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Doctoral defence in Biology - Jóhannes Guðbrandsson

Fri, 26/04/2019 - 14:00 to 16:00


Room 132

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Ph.D. student: Jóhannes Guðbrandsson

Dissertation title: Gene expression during early development and genetic variation among recently evolved sympatric Arctic charr (Salvelinus alpinus) morphs in Lake Þingvallavatn, Iceland.

Dr. Kathryn Elmer, Reader at the Institute of Biodiversity Animal Health & Comparative Medicine, University of Glasgow.
Dr. Jón H. Hallson, Associate Professor at the Faculty of Natural Resources and Environmental Sciences, Agricultural University of Iceland.

Advisor: Dr. Arnar Pálsson, Professor at the Faculty of Life- and Environmental Science, University of Iceland.

Doctoral committee: 
Dr. Zophonías O. Jónsson, Professor at the Faculty of Life- and Environmental Science, University of Iceland.
Dr. Sigurður S. Snorrason, Professor at the Faculty of Life- and Environmental Science, University of Iceland.
Dr. Einar Árnason, Professor at the Faculty of Life- and Environmental Science, University of Iceland.
Dr. Páll Melsted, Professor at the Faculty of Industrial Engineering, Mechanical Engineering and Computer Science, University of Iceland.

Chair of Ceremony: Dr. Snæbjörn Pálsson, Professor and Vice Head of the Faculty of Life- and Environmental Science, University of Iceland.


The four morphs of Arctic charr (Salvelinus alpinus) in Lake Þingvallavatn, Iceland, which differ in many phenotypic traits related to morphology, life history, and feeding ecology, are believed to have evolved locally within the lake after the retreat of the Ice-age glacier. The principal aims of the study were to get a handle on the molecular mechanisms underlying the phenotypic differences and assess genetic differentiation among the morphs. Gene expression during early development was surveyed to look for differential expression of genes thereby identifying developmental processes affecting divergent phenotypes. Genetic variation among the morphs was studied and patterns of biological function (gene ontology) and genomic position of highly differentiated variants were examined. Both candidate gene and transcriptome-wide profiling (RNA-sequencing) approaches were used. The results reveal both differentiation in expression and genetic composition of the sympatric morphs. Gene expression differences in multiple genes and biological pathways were discovered, pointing to substantial differentiation of morphs and that many genes may have been under selection. However, RNA degradation during sample handling created technical problems that complicated data analysis. The transcriptome-wide profiling was nonetheless useful as it revealed expression differences in genes relating to extra-cellular matrix formation and skeletogenesis and highlights differentiation in more biological pathways. The data show extensive genome-wide differentiation in allele frequencies, pointing to reproductive isolation of the morphs and/or natural selection operating on multiple parts of the genome. Strong genetic differentiation among morphs was for example discovered in immunological genes using a candidate gene approach and in genes involved in collagen metabolism and environmental sensing, by gene ontology enrichment tests of differentiated variants in the transcriptome. The expression differences in embryos and the clear genetic differentiation of the morphs suggest that they have advanced along "the speciation continuum" towards becoming reproductively isolated.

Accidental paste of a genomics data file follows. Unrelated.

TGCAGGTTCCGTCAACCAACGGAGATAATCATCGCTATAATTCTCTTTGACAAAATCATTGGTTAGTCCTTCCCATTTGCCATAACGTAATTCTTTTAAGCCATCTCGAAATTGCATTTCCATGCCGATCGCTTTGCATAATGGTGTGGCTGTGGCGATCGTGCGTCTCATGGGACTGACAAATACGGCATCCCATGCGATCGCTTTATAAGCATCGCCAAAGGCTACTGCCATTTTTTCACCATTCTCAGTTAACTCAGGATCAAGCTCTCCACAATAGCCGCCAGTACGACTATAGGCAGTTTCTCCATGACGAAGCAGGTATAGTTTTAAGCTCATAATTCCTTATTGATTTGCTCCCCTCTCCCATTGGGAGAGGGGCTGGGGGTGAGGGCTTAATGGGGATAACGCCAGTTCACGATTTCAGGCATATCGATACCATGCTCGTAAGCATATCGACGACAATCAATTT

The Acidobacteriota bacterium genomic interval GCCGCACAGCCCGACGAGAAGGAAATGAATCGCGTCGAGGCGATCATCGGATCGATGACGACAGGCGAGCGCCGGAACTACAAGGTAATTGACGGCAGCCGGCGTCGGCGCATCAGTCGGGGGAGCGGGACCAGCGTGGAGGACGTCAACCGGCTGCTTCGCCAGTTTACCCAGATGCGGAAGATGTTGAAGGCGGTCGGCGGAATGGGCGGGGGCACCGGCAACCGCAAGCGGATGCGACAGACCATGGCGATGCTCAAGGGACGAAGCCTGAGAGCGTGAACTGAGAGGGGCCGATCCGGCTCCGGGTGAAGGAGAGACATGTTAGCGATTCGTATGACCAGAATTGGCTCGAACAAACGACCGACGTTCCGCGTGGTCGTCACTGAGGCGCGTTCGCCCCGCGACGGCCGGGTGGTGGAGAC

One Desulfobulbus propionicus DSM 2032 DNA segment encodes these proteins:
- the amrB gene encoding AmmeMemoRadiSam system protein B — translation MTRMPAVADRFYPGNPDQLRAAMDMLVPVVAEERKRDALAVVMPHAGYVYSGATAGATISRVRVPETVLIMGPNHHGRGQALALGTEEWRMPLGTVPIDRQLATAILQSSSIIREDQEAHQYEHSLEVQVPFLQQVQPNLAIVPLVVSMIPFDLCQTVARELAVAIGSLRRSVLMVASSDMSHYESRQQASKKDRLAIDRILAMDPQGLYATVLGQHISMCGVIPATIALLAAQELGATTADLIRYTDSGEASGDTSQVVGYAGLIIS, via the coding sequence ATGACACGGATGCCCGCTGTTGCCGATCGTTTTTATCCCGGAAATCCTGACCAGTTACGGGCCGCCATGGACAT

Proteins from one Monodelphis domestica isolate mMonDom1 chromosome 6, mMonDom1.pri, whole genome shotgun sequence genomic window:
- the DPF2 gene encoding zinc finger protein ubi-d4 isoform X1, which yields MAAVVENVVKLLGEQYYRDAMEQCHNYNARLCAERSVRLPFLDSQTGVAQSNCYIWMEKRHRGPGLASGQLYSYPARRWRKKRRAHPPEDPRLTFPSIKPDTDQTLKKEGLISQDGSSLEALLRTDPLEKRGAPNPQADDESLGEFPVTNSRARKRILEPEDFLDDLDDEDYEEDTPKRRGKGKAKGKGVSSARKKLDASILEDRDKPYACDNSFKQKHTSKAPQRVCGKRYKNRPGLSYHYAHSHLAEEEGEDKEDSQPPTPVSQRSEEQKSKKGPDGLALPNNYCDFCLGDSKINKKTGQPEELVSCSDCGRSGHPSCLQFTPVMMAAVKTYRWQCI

About the doctoral candidate:

Jóhannes was born in 1985 and grew up in Staðarhraun in Mýrar. He graduated with a BS degree in biology from the University of Iceland in 2008 and with a BS degree in mathematics from the same school in 2010. He started his doctoral studies in 2009. From the year 2012 he has worked part-time for the Institute of Freshwater Fisheries, that became the Marine and Freshwater Research Institute in 2016, where he studies salmonids. During his studies he also worked as an teaching assistant in multiple courses in biology at the University of Iceland. 

Jóhannes lives in Hvanneyri with his fiancé Jónína Svavardóttir, from Ölkelda in Staðarsveit and their four children, Steinunn Lára (born 2005), Jónas Emil (born 2011), Brynhildur Eyja (born 2014) and Örnólfur Kári (born 2017).

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Jóhannes Guðbrandsson

Doctoral defence in Biology - Jóhannes Guðbrandsson